Why We're Still Talking About Body Image

Struggling with body image has almost become a rite of passage for women in America. Rather than promoting the virtues of kindness, intelligence, and responsibility, society pushes us to have skinny arms, thigh gaps, and a rounder butt. Advertising campaigns spend millions to convince us that there is always something wrong with us, even when the doctor tells us that we are completely healthy.

One of my friends laments the hour it takes her to get ready in the morning, wishing she could just start her day without the hassle of straightening her hair and putting on makeup. She is hardly alone; the Renfrew Center Foundation, a nonprofit organization for the treatment of eating disorders, found that nearly half of American women have negative feelings about their appearance without makeup on. 

Makeup can be a fun and artistic way to express oneself, but it is tragic when so many women are unable to leave the house barefaced because they feel that who they are naturally is not worthy enough to present to the world.

It is easy to blame young women for these insecurities, but we live in a culture that chips away at women's self-esteem. When Academy-Award winning actress Jennifer Lawrence is told that she must go on a diet because her talent isn’t enough, what message does that send to women? One might point to the success of Melissa McCarthy and Rebel Wilson as proof that plus-size women can succeed in Hollywood, but even their movies and TV shows feature jokes at the expense of their weights. The obsession with women’s appearances goes beyond the entertainment industry; a recent Republican fundraiser in California distributed campaign buttons not featuring a witty slogan critiquing Hillary Clinton’s policies, but stating that “KFC Hillary Clinton Special: 2 fat thighs, 2 small breasts.” During a heated interview at CNN, a Congressman told a female anchor, “You’re beautiful, but you have to be honest."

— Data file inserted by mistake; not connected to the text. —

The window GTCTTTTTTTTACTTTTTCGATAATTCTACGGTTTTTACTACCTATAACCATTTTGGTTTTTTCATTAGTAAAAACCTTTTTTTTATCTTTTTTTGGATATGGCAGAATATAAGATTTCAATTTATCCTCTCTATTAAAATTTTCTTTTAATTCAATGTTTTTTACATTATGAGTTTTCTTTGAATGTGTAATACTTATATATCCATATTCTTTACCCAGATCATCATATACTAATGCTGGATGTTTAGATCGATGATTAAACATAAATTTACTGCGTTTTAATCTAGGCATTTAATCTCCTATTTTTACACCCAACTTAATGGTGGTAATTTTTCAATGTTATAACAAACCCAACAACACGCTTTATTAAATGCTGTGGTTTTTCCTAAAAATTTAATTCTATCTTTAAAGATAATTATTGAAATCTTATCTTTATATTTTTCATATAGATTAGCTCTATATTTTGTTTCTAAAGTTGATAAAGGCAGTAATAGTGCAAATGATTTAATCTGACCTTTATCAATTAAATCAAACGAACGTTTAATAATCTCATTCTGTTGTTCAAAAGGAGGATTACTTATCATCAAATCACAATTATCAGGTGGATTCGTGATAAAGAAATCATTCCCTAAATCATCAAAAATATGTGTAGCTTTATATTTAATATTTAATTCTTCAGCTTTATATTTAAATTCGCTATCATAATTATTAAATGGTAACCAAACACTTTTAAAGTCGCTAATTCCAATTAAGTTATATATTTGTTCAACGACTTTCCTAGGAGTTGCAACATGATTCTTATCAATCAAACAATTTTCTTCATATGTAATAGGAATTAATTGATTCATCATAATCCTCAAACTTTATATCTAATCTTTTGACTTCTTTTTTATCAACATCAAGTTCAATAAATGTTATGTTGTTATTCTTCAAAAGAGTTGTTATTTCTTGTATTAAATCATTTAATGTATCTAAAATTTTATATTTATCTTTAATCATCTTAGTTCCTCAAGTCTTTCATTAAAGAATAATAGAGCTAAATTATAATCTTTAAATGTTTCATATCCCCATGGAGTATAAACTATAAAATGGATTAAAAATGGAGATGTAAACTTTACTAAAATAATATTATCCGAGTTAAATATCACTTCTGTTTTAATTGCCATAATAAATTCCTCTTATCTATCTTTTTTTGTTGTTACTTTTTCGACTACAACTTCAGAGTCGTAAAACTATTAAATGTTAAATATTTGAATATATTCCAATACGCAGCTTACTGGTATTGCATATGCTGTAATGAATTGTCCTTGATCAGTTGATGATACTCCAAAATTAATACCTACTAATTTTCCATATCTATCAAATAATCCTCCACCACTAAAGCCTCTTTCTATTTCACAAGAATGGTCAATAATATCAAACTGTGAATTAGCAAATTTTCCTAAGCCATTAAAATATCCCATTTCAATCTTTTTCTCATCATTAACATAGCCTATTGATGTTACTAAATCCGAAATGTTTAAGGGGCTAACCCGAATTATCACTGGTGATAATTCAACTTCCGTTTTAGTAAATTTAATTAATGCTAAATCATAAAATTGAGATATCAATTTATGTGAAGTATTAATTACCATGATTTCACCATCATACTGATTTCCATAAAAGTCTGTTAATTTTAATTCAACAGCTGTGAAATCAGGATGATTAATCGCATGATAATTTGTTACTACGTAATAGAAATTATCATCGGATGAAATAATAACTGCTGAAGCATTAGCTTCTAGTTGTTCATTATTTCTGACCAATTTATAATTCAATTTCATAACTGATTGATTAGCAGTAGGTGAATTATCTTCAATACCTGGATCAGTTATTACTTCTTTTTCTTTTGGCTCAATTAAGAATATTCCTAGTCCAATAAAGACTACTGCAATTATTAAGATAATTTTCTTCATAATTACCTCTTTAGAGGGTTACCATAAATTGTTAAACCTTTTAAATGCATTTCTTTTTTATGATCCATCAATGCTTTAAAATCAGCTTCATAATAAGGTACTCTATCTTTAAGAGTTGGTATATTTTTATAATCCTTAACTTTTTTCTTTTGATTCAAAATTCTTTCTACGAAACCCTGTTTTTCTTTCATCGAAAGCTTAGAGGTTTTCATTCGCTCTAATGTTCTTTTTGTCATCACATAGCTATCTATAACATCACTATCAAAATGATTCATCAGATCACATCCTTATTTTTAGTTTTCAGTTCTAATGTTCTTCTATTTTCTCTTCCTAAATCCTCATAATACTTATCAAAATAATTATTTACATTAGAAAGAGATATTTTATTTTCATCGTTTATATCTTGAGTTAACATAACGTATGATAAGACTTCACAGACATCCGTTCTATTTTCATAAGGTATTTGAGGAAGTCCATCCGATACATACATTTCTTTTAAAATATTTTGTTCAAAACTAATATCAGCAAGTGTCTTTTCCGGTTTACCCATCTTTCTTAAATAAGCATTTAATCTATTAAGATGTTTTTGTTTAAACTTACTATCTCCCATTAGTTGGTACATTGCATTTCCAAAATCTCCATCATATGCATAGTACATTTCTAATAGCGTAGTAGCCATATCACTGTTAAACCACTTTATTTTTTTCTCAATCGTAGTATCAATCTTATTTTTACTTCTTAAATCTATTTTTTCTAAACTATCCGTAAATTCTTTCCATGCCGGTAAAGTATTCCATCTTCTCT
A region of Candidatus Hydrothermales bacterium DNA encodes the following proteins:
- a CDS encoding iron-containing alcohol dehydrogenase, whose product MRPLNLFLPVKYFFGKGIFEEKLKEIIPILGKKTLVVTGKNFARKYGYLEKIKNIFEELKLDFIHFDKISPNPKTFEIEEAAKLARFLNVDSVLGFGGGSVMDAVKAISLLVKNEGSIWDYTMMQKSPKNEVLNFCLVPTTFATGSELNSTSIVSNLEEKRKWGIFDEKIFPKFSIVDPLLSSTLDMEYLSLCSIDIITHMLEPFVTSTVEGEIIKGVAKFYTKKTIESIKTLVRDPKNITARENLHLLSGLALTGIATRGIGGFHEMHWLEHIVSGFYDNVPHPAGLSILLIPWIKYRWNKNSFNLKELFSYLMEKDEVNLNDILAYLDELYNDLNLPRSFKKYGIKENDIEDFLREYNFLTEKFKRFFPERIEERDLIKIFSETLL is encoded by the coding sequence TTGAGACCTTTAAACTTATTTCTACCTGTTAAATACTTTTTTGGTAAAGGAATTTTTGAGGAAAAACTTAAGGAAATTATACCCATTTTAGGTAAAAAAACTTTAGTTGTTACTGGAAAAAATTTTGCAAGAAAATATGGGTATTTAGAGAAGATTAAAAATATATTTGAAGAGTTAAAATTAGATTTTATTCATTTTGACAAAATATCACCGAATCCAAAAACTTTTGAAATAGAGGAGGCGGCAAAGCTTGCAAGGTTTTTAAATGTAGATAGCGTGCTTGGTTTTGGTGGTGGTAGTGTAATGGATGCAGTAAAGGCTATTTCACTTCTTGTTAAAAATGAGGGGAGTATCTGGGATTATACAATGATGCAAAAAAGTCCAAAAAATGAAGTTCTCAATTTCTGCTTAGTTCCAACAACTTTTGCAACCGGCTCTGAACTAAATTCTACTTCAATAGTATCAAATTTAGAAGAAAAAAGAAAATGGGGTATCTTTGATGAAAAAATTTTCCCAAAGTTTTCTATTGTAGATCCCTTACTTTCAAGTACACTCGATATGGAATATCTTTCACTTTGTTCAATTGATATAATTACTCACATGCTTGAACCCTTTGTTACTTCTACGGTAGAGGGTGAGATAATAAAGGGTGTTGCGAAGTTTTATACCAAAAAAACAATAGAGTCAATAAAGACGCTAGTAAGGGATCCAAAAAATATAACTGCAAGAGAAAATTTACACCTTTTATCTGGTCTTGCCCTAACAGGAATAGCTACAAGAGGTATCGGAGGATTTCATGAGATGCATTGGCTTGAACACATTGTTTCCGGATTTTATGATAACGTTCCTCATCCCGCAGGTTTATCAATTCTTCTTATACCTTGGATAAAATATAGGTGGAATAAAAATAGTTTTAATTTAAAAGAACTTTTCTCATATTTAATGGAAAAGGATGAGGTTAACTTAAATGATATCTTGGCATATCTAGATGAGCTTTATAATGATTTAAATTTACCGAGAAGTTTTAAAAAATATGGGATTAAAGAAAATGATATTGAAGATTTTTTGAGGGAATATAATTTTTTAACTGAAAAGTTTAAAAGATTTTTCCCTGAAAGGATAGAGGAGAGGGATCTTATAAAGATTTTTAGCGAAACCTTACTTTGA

Can anyone imagine a senator saying that to Anderson Cooper? 

We are told that for society to even consider anything what we have to offer, we must look a certain way first. We are told that we can't eat dessert without feeling guilty, and that exercising is expiation for having that second helping. This pressure is akin to oppression; women who cannot feel comfortable in their own bodies are women who will struggle to make an impact on the world.

A study by the University of Central Florida found that nearly half of the three- to six-year-old participants were worried about being fat; another by Oxygen Media found that 25 percent of young women would rather win America’s Next Top Model than the Nobel Peace Prize. Not only do women feel that they must live up to society's beauty standards, they fear that they are failing to do so.  A survey by Glamour found that women have an average of 13 negative thoughts about their body daily, and 97 percent of women admitted to having at least one such moment per day.

The inadequacy many young women feel in regards to their bodies deserves greater attention, and should be on the agendas of policymakers throughout the country. The NYC Girls Project in New York is the first campaign focused on improve the body image of young girls to be carried out in a major city, and it should not be the last. It is in our best interest to ensure that half our population feels confident and secure. We must work towards a world where a female Steve Jobs can comfortably give a press conference, knowing that the public is angling to get a look at the new iPhone, and not ogling her in that turtleneck.

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Sarah Mahmood

Sarah is a senior at Wellesley College studying political science and economics, with a focus on women in politics. In her free time, she enjoys watching 30 Rock episodes and feasting on Ben and Jerry’s chocolate fudge brownie ice cream. She hails from New York, but currently lives in Massachusetts.

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